Tuesday, February 21, 2012

More of Erin - and Abigail too

Sme more pictures of Miss Erin - just because she is so gorgeously one year old.  Also introducing her new friend, Abigail - our present to her.
Abigail was made by the very talented and lovely Laura, who blogs about her gentle family life in Ireland here,  and has an Etsy shop full of beautiful handmade dolls here.

I think they are going to be good friends - don't you?

Monday, February 20, 2012


Happy Birthday sweet Erin!

 I cannot believe a whole year and a day has passed since this post and here she is toddling around, always smiling, laughing and into everything. Time just flashes by so fast - especially when we are far away. But still, we will see them all in a couple of weeks time, when we come over for a wedding.

We tried to set up a video cam link, for the blowing out of the candles, but failed miserably due to some technical disorganisation at both ends (mostly mine).
Many thanks to Daniel for the beautiful photograph (we do like the hipsta app - lol).

Sunday, February 19, 2012

Seven Days

I've been having a lot of fun with the hipstamatic app this week.  Here are some of my favourites from our last Seven Days - so many things that made me smile.

The week started in sunshine.  I loved glancing out of the bedroom window and seeing the sheep sunbathing.

We took a chilly walk up to the Callanish Stone Circle - 5000 years old, but still so impressive. No-one really knows for sure why it was built - for what purpose, or by whom.  There is much speculation about it being connected to the lunar cycles or ancient Earth worship rituals.  In any case - it is a very special place to be.

On our weekly visit to Stornoway,  we usually park the truck down at the harbour, where the overnight freight ferry, Muirneag, is moored during the day - part of the ferry service for all the Western Isles.  It is not the most reliable ship, and its run is frequently cancelled due to the weather conditions.  We like its bright colours though.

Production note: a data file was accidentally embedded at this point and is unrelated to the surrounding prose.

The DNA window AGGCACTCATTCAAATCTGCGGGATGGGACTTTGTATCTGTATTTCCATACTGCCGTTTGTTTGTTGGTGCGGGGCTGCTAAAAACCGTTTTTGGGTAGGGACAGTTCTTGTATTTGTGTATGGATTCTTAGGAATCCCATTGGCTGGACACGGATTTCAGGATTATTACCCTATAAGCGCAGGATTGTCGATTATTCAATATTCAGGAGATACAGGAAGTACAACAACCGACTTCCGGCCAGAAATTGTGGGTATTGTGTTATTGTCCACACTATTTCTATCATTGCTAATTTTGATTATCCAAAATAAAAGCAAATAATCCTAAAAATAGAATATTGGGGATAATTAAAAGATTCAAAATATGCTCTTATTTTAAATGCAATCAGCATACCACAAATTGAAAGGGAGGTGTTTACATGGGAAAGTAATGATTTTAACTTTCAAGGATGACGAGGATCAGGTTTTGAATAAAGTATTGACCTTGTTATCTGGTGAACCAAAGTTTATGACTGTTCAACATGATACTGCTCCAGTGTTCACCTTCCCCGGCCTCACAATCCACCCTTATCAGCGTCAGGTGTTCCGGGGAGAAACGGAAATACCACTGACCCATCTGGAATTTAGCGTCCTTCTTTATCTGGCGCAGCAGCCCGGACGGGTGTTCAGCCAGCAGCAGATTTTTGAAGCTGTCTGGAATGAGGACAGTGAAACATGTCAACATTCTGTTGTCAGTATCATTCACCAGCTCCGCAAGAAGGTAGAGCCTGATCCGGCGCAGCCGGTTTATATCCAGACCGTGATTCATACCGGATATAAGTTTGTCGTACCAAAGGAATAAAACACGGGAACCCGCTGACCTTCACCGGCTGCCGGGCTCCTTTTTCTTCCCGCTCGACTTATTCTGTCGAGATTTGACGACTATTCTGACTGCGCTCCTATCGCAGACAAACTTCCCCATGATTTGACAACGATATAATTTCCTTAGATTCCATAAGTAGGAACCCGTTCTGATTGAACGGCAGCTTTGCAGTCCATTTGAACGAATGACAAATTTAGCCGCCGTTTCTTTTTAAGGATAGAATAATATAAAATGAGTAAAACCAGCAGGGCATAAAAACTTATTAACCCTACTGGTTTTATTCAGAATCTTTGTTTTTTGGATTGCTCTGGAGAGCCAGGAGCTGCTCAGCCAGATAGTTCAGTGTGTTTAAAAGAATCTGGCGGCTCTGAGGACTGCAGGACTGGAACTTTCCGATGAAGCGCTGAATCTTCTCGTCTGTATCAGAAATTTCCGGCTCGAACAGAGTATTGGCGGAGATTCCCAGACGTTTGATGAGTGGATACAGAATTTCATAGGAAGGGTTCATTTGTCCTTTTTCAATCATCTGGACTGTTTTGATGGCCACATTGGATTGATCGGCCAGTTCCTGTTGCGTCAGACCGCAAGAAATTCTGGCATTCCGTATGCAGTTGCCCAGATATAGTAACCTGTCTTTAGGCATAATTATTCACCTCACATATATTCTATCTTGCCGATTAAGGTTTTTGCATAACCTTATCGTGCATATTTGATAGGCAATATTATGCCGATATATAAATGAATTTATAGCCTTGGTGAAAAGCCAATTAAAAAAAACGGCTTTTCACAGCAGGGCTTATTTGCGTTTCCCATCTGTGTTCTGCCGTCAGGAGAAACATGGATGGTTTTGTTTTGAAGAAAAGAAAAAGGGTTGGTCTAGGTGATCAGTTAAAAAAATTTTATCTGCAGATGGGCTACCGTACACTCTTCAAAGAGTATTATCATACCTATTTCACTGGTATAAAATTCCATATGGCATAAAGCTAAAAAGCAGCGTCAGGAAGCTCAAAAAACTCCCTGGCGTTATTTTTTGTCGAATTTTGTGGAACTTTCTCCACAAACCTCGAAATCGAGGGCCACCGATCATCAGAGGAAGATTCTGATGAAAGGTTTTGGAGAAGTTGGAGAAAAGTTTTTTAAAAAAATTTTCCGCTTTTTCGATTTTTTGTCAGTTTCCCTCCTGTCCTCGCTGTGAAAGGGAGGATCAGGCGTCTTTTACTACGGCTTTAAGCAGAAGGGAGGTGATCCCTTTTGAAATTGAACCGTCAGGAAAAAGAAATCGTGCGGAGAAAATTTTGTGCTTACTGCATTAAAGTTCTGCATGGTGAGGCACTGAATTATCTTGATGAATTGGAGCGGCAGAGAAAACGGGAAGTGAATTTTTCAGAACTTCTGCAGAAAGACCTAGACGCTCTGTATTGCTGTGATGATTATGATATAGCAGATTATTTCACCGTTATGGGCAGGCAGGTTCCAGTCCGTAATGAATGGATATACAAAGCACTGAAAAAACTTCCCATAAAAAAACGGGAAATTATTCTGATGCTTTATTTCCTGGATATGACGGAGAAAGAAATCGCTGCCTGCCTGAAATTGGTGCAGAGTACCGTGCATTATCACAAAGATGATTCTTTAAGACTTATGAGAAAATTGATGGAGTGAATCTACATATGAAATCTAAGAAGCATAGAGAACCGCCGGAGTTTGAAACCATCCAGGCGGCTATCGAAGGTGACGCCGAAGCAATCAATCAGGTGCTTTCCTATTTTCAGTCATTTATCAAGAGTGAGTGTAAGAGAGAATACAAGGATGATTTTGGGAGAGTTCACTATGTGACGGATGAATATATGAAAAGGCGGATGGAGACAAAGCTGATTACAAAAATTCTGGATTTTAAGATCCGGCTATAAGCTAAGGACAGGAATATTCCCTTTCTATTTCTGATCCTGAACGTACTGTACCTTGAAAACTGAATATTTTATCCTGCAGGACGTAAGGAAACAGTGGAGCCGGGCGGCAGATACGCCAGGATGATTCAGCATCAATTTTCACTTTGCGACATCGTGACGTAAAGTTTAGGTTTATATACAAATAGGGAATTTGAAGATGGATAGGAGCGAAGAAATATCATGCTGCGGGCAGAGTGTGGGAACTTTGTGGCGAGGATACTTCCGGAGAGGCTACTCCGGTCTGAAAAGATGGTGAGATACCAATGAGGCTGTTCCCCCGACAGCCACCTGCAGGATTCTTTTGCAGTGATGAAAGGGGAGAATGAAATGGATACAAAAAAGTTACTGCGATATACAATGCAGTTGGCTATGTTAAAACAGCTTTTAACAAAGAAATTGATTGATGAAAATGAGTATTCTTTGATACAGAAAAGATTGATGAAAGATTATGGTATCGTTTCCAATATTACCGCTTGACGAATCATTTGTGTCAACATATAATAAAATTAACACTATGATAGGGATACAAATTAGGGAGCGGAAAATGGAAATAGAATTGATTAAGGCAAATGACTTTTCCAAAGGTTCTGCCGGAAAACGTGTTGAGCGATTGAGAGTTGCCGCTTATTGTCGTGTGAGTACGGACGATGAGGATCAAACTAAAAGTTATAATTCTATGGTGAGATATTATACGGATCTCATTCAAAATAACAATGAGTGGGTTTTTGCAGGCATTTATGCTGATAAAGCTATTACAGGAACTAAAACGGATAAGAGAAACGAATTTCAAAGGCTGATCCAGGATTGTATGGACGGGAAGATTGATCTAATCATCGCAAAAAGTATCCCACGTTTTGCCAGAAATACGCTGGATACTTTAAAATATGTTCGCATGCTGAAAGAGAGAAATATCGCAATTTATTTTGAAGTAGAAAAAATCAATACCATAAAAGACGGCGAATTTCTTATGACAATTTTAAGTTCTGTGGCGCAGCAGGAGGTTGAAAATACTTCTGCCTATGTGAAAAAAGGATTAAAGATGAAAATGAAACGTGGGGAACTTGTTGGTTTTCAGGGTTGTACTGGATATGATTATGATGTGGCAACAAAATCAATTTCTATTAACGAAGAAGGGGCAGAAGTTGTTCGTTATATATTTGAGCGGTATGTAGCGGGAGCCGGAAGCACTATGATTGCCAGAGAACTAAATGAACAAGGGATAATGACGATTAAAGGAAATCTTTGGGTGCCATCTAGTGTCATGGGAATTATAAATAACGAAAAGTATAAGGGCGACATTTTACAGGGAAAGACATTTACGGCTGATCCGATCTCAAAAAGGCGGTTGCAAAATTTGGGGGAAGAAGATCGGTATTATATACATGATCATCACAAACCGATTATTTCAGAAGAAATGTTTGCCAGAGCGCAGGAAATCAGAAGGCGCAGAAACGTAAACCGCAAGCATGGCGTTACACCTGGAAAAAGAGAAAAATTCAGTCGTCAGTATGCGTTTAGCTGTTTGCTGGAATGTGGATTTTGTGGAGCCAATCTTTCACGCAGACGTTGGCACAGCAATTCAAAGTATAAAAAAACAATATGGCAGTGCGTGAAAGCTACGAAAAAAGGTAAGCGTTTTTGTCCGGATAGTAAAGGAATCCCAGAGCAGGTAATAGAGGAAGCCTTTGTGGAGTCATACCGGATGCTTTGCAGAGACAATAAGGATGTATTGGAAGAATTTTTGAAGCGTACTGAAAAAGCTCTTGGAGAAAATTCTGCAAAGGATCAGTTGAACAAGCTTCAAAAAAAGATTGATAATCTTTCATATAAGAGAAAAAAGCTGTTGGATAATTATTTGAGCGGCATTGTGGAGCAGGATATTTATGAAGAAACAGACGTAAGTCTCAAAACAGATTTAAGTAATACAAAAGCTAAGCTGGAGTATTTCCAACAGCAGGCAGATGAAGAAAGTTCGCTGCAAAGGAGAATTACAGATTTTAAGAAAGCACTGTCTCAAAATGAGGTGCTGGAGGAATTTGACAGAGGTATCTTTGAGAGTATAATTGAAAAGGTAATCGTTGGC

And one of the results of our trip to town was a feast of the freshest seafood you could find.

On a walk down to the shore, we were beset by a sudden Atlantic squall, so took shelter in the nearby visitor's centre for a coffee - and a spot of knitting with a view.

But the sun came out for a while, so we headed down to the pier, where a local fisherman keeps his nets and lobster pots.  I love the cheerful tangle of orange and turquoise.

But by the end of the week, the sheep had to scrape the snow away from the grass to find their breakfast. Part of the ever changing weatherscape of the Isles.

Heading into another Seven Days now - still Winter, but with Spring on the horizon.  I wish you joys and blessings for the week ahead. 

Friday, February 17, 2012

Taking Shelter

{this moment} - A Friday ritual. A single photo - no words - capturing a moment from the week. A simple, special, extraordinary moment. A moment I want to pause, savour and remember.